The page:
Aka “that time I told a Twitter user to fuck off”.
A few weeks ago /r/leagueoflegends ran a contest for reaching 4 million subscribers to the subreddit. There there four categories, and four winners in each category. With around 2 days left on the submission deadline, I submitted a Loss parody for the category of “4 image description” and ended up getting first place, winning myself 1848 RP.
Here are some notes about the submission I made.1
In the course of my RoN modding adventures, I decided to make a broad-scope “tech demo” style mod, showcasing some of the moddable aspects of RoN that I felt were being underutilisied – and hopefully learning a few things in the process.
After trying to mod a few things that I feel have been vastly undermodded, I ran into.. some problems. After much frustrating troubleshooting and testing, I realised this was due a limitation of RoN’s mod manager.
I then got to work on how to get around it.
If you’ve ever tried to browse the Steam Workshop for Rise of Nations, you may have been frustrated at how none of the entries appear to have thumbnails. I looked into this and it appears that this is because the native mod uploader does not support thumbnails.
Nonetheless, by using a workaround, last night I became probably the first person to ever have a thumbnail for my RoN mod on the Steam Workshop. Here’s how I did it.
This is an important update, but I’ll try to keep it relatively short.
Back in April of this year, Nick — who I helped with a gaming PC back in 2014 — was looking for a new system to get him a step up in performance. His old system was going to be given away / sold, so simply upgrading that was not in the cards.
The new system was to have essentially the same purpose and priorities as his existing system. The budget wasn’t particularly strict as long as it was under 2K and performance needs were met, but I obviously also didn’t want to just burn his money. Some people like to spend right up to the allocated machine’s budget, whereas others just set an amount as the maximum and leave the specifics up to me. Nick is the latter.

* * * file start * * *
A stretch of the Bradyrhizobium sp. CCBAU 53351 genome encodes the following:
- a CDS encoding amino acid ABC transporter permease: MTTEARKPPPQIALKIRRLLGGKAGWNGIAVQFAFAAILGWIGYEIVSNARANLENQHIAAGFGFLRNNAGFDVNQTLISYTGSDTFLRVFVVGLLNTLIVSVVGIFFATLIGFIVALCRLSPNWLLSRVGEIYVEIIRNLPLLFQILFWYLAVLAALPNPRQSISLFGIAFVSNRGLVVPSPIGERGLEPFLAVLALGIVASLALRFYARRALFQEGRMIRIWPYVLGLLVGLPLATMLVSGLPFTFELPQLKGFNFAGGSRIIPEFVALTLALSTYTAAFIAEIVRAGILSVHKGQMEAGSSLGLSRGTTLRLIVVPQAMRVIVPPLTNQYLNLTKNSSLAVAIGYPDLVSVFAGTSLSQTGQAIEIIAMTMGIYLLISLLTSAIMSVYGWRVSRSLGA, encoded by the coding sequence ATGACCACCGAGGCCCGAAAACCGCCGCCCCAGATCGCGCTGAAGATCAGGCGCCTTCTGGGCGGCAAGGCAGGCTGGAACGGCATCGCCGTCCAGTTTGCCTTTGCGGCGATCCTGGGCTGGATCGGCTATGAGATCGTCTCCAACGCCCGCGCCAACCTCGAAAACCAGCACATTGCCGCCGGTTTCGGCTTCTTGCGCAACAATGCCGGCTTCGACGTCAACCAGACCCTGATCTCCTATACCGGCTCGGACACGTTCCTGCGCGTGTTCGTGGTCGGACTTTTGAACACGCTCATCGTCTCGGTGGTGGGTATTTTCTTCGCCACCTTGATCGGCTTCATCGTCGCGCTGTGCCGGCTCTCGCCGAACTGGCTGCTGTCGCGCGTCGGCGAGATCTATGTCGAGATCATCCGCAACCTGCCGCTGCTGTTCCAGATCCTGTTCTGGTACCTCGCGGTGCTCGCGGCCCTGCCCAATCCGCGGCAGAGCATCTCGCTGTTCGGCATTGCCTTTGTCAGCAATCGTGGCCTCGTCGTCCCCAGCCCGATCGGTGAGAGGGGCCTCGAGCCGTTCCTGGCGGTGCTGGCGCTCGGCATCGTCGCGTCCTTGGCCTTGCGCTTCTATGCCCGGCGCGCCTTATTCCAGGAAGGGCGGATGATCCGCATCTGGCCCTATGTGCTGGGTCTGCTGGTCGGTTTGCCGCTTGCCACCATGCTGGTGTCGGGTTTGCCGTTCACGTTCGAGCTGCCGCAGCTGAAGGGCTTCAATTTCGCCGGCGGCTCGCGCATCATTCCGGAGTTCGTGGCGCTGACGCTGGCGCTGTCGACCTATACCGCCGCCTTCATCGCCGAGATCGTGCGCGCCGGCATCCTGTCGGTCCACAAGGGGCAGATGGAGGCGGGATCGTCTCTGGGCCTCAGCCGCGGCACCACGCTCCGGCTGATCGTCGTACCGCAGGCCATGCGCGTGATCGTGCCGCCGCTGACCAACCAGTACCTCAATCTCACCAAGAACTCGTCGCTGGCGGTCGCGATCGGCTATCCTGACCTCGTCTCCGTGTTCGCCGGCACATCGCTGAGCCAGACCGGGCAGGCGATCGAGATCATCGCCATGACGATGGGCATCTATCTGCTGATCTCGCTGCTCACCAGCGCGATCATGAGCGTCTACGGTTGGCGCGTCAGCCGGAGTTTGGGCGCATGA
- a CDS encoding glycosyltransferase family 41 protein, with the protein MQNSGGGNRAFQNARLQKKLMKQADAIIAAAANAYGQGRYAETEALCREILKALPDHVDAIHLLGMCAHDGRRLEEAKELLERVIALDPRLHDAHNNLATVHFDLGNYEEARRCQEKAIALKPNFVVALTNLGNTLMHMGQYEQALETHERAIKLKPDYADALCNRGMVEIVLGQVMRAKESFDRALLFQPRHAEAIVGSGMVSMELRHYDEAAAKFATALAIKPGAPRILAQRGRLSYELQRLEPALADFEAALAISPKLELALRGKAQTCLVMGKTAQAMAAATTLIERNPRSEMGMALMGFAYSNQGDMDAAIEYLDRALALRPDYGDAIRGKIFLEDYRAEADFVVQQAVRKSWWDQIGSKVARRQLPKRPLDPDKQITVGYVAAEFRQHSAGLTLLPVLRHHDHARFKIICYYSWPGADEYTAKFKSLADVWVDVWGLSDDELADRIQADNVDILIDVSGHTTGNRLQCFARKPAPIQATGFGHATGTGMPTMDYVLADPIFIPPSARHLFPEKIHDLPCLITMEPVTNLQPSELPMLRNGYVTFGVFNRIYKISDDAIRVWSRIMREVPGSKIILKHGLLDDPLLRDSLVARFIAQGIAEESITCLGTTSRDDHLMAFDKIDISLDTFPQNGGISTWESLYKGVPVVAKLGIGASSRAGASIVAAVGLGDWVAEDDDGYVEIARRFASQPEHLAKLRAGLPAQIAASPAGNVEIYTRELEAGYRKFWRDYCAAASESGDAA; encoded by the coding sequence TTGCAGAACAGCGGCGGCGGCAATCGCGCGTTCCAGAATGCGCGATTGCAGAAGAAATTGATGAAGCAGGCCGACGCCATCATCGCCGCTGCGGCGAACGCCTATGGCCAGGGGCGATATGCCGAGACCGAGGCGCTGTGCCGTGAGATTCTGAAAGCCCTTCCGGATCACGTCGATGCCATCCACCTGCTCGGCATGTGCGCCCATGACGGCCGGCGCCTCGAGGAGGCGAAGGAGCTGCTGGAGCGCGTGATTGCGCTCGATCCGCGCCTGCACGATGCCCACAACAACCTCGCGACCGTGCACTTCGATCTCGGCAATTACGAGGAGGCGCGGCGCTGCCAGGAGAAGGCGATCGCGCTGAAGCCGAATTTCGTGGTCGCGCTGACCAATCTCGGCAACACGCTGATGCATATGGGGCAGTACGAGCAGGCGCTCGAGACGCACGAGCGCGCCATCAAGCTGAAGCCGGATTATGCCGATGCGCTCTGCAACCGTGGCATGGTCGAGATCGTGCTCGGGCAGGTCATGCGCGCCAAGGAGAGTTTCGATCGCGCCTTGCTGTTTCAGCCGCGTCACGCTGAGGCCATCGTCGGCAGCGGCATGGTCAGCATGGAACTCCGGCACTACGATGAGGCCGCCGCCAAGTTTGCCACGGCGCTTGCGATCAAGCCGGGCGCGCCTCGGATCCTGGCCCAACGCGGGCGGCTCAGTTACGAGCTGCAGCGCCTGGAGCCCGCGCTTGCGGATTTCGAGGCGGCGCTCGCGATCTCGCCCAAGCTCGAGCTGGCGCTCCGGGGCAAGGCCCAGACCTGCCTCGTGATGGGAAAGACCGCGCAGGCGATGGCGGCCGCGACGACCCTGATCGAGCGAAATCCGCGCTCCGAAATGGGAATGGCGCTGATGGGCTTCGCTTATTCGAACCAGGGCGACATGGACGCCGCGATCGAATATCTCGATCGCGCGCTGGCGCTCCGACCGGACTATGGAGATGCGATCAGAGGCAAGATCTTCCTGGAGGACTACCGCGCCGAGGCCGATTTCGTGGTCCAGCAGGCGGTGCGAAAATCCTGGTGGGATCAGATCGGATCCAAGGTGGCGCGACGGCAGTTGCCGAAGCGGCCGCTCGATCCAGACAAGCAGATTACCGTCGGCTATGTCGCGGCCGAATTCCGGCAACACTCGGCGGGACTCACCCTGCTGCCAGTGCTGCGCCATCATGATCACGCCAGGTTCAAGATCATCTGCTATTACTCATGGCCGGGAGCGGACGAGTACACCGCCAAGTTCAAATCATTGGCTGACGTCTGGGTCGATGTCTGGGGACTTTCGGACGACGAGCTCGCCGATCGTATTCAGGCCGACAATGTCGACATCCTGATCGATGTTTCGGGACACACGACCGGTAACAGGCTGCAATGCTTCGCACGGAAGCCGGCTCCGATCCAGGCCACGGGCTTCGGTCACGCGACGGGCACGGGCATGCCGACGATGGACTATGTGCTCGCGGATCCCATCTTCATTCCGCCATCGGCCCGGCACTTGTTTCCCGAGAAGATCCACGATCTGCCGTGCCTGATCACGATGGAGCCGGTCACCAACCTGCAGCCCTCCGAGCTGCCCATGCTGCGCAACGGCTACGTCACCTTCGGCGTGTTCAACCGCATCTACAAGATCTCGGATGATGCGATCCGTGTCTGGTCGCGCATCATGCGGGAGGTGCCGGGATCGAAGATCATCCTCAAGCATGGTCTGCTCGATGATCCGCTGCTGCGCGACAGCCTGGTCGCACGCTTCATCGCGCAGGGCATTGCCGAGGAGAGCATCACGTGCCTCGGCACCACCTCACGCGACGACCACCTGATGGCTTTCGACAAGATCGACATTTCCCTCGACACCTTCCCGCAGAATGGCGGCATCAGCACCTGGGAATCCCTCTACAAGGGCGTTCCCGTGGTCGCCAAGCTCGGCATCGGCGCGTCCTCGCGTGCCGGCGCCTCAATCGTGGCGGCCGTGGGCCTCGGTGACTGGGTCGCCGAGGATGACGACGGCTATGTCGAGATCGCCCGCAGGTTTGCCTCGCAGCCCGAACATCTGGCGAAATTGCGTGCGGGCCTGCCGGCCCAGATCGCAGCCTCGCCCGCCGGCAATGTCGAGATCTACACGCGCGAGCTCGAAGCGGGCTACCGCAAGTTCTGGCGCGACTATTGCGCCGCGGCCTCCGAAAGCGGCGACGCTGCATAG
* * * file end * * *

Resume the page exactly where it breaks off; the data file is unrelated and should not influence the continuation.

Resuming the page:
A brief history
For me, a history of building systems began before I’d ever technically “built a system”.
Note: despite being published in 2019, this was actually written primarily in 2017. I had wanted to release it alongside part 1, which unfortunately got caught in “people not responding to questions” limbo.
In June of 2018, my dad expressed interest in a parts list for a new computer, and I obliged. For the next
12 months 17 months1 he continued to express that interest on and off, and so multiple times during that time period I diligently updated the parts list based on the current market.
With Black Friday / Cyber Monday deals wrapping up, it’s now plausible that the year will end and the system will still not be assembled, so I’m locking the current parts list in place as a demonstration of a build at this price point with roughly these priorities.
Architecture Student + Light Gaming Build (August 2015)
This build was for a friend who’s requested to remain nameless. They provided a bit of a challenge: provide optimum performance for the demanding 3D work an architecture student does, but do so within the budget of a full-time student paying rent.
Michael’s twin brother Andrew was after a super solid gaming PC during the Black Friday – Cyber Monday period. The budget was scoped out to be about $2,000. This turned out to be pretty convenient timing for me, as I already had a parts list handy for a ~$1,500 gaming / general use PC. I used that parts list as a base and got to work.
Given the extra budget, I looked around on the list at where I could make part substitutions that increased performance roughly proportionately to the increased price. This was a nearly-strictly gaming-focused build, and the performance of parts were considered within that context.